On this day in 1973 Skylab, the first American space station, was launched by NASA atop the last of its Saturn V rockets. Weighing 100 tons, the station was visited by three crews in 1973 and 1974; the first of these, and at 28 days the shortest, was commanded by Pete Conrad. Subsequent missions lasted 59 and 84 days and were led by Jack Lousma and William Pogue respectively.
Two fully functional Skylabs were built; the second one is currently on display at the National Air and Space Museum in Washington, DC. A third, used for training purposes, resides at the Lyndon B. Johnson Space Center in Houston, while a fourth - constructed mostly from spare parts - is currently being restored at the Marshall Space Flight Center in Huntsville, Alabama.
Skylab famously de-orbited in July 1979, at which time chunks of it were scattered over the Australian town of Esperance... When the San Francisco Examiner offered a $10,000 reward to the first person to return a piece of the debris to their offices Stan Thornton, 17, simply took a piece off of the roof of his house, hopped on a plane, and claimed the money. Even stranger: days later, at the Miss Universe pageant (that year held in Perth) a piece of the wreckage was displayed onstage. A $400 fine for littering issued by the Shire of Esperance at the time* remained in default for 30 years, but was finally paid** in April 2009 - although not by NASA but rather on NASA's behalf - by listeners to a program on California-based Highway Radio, hosted by Scott Barley.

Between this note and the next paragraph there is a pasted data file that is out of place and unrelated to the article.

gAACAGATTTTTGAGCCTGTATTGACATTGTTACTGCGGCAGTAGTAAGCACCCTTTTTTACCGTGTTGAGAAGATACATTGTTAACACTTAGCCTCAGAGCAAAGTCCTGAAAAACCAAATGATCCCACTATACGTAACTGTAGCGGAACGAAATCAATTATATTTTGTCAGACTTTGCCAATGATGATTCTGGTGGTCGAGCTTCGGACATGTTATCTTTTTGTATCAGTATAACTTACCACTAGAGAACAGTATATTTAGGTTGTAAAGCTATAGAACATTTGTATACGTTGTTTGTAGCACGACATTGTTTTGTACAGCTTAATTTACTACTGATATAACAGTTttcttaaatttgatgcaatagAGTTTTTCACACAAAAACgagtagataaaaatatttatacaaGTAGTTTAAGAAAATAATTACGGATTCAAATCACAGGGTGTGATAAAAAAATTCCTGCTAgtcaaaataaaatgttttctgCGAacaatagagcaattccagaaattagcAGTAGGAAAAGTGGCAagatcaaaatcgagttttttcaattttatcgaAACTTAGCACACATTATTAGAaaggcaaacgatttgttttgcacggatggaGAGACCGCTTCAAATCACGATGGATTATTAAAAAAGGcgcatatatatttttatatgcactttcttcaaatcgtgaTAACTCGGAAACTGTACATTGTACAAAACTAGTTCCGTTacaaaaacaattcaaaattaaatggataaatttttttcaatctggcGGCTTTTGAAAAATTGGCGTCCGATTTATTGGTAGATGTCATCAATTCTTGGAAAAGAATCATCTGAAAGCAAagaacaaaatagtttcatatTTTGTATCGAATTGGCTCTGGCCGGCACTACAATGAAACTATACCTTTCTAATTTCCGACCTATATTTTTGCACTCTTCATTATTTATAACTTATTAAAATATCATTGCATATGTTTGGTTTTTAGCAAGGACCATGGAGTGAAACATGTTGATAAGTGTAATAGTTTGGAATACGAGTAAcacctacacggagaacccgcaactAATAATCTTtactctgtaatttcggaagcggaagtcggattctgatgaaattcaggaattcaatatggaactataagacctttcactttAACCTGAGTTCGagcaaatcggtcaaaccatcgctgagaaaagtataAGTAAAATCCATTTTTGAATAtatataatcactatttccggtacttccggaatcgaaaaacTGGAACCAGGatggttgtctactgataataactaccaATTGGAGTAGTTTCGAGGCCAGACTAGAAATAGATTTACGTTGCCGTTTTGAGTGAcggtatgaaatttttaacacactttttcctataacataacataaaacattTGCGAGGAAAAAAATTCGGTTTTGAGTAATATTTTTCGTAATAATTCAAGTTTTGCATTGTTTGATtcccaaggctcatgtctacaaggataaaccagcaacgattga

*Somewhat tongue-in-cheekily it must be pointed out!
**As reported by our new media cohorts at the blog Radio 2020.
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